Killing Sin, Simply Put

Be killing sin or it will be killing you. -John Owen

For if you live according to the flesh you will die, but if by the Spirit you put to death the deeds of the body, you will live. -Romans 8:13

I was rebuked yesterday, reminded that the repetition of Christian-sounding phrases doesn’t always communicate exactly what I think they do. In meeting with someone for counseling, I encouraged them to “kill your sin!” only to be met with questions and misunderstanding. You see, it turns out that just saying “kill your sin” doesn’t actually tell anyone what that means. It’s not as if sin is a physical thing that can be taken outside and shoved off a cliff. So what does it mean to kill sin?

Simply put…

We kill sin when we refuse to do it 

“If anyone would come after me, let him deny himself and take up his cross daily and follow me.” (Lk. 9:23) The Christian life is one of self-denial, of saying no to the things we sinfully desire. The killing of sin begins and ends with this: saying no to yourself. Denying yourself the pleasure of that lustful look or refusing to wallow in the delights of your anger – this is the sum and substance of what we mean when we talk about killing sin. It’s the anti-Nike: just don’t do it.

We kill sin when we refuse to feed it 

“Keep your heart with all vigilance, for from it flow the springs of life.” (Prov. 4:23) If we are to be successful in saying no to our sinful desires, we must also be working to starve those same desires. While we may never be able to fully starve them into submission before we get to heaven, we can greatly weaken them with what we choose to put into our minds and hearts. If we’re honest, there are things we choose to do that, while they may not be sinful in and of themselves, feed the beast of temptation. Staying up late may feed the beast of poor Sabbath-keeping. Going to certain places at night may feed the beast of drunkenness. You get the point: figure out what the beast is and starve it!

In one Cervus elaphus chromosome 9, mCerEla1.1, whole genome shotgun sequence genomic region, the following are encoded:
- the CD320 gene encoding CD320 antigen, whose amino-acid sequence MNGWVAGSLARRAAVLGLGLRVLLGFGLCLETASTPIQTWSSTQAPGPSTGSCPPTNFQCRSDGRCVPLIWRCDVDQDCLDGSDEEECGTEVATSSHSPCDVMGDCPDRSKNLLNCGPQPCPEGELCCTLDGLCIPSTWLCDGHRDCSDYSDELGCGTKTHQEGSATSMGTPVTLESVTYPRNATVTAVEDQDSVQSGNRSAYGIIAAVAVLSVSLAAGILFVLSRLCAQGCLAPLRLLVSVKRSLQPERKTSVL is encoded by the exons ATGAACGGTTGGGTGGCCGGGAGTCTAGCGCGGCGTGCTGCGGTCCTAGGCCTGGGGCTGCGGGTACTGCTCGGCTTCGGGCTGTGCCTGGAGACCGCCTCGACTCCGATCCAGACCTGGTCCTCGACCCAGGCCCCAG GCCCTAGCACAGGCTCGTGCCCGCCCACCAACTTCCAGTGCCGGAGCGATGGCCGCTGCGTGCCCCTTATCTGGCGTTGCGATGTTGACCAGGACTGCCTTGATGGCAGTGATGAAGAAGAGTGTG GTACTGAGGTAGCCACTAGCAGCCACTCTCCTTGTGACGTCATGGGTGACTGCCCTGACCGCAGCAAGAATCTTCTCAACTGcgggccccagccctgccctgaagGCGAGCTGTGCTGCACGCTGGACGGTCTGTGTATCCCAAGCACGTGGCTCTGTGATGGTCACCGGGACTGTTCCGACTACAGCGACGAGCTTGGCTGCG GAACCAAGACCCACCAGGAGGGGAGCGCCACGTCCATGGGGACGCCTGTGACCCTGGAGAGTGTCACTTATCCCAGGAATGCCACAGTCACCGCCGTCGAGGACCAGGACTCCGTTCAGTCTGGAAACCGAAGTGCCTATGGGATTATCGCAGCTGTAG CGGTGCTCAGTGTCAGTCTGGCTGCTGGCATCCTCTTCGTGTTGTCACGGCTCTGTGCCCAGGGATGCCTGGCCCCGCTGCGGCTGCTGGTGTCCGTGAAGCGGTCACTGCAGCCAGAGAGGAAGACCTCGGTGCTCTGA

We kill sin when we pray against it

“Who will deliver me from this body of death? Thanks be to God through our Lord Jesus Christ!” (Rom. 7:24-25) Killing sin is a spiritual business in that it requires the aid of the Holy Spirit to be successful. If we line up on the battlefield against sin under our power, defeat is usually certain. But if we prayerfully go to battle by praying often (daily, hourly, minute-by-minute when needs be!), we line up behind Christ and His Spirit. We march toward a certain victory when we fight on our knees.

We kill sin when we pursue the opposite 

“Finally, brothers, whatever is true, whatever is honorable, whatever is just, whatever is pure, whatever is lovely, whatever is commendable, if there is any excellence, if there is anything worthy of praise, think about these things.” (Phil. 4:8)  Sin is parasitic, always feeding on something good and producing something bad through it. Were it not for the good and beautiful, sin couldn’t even exist. So part of killing sin is finding those things that sin is perverting and pursuing those with all our energies. Those who steal need to work hard. Those who lust need to love their husband or wife (present or future). Those who enjoy violence need to pursue the knowledge of the Prince of Peace.